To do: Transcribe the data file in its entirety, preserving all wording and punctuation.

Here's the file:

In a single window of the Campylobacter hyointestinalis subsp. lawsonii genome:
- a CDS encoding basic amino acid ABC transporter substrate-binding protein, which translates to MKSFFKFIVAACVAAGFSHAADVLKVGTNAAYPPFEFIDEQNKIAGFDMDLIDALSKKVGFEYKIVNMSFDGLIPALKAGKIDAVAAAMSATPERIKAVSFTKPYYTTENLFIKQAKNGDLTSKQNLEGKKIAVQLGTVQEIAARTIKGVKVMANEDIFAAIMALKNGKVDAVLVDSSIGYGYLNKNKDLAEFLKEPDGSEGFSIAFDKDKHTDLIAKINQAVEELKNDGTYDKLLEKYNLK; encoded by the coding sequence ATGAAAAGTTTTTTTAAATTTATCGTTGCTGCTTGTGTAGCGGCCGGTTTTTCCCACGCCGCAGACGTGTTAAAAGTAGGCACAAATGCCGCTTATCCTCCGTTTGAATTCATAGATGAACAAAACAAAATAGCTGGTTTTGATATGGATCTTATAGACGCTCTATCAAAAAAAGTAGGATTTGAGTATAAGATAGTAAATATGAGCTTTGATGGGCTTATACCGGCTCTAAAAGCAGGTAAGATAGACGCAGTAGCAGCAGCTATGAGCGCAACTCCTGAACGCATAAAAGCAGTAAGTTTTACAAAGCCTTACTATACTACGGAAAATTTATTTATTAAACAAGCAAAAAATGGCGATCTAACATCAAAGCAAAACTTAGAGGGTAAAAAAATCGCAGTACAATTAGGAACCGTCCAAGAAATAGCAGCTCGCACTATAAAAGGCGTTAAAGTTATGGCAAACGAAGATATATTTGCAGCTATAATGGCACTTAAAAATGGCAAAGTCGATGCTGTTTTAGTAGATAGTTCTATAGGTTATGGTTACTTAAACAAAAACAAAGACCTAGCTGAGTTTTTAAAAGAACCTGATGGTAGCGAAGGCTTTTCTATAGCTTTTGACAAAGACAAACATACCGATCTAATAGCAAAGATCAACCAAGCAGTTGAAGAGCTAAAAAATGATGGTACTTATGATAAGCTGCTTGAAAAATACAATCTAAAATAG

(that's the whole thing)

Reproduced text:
In a single window of the Campylobacter hyointestinalis subsp. lawsonii genome:
- a CDS encoding basic amino acid ABC transporter substrate-binding protein, which translates to MKSFFKFIVAACVAAGFSHAADVLKVGTNAAYPPFEFIDEQNKIAGFDMDLIDALSKKVGFEYKIVNMSFDGLIPALKAGKIDAVAAAMSATPERIKAVSFTKPYYTTENLFIKQAKNGDLTSKQNLEGKKIAVQLGTVQEIAARTIKGVKVMANEDIFAAIMALKNGKVDAVLVDSSIGYGYLNKNKDLAEFLKEPDGSEGFSIAFDKDKHTDLIAKINQAVEELKNDGTYDKLLEKYNLK; encoded by the coding sequence ATGAAAAGTTTTTTTAAATTTATCGTTGCTGCTTGTGTAGCGGCCGGTTTTTCCCACGCCGCAGACGTGTTAAAAGTAGGCACAAATGCCGCTTATCCTCCGTTTGAATTCATAGATGAACAAAACAAAATAGCTGGTTTTGATATGGATCTTATAGACGCTCTATCAAAAAAAGTAGGATTTGAGTATAAGATAGTAAATATGAGCTTTGATGGGCTTATACCGGCTCTAAAAGCAGGTAAGATAGACGCAGTAGCAGCAGCTATGAGCGCAACTCCTGAACGCATAAAAGCAGTAAGTTTTACAAAGCCTTACTATACTACGGAAAATTTATTTATTAAACAAGCAAAAAATGGCGATCTAACATCAAAGCAAAACTTAGAGGGTAAAAAAATCGCAGTACAATTAGGAACCGTCCAAGAAATAGCAGCTCGCACTATAAAAGGCGTTAAAGTTATGGCAAACGAAGATATATTTGCAGCTATAATGGCACTTAAAAATGGCAAAGTCGATGCTGTTTTAGTAGATAGTTCTATAGGTTATGGTTACTTAAACAAAAACAAAGACCTAGCTGAGTTTTTAAAAGAACCTGATGGTAGCGAAGGCTTTTCTATAGCTTTTGACAAAGACAAACATACCGATCTAATAGCAAAGATCAACCAAGCAGTTGAAGAGCTAAAAAATGATGGTACTTATGATAAGCTGCTTGAAAAATACAATCTAAAATAG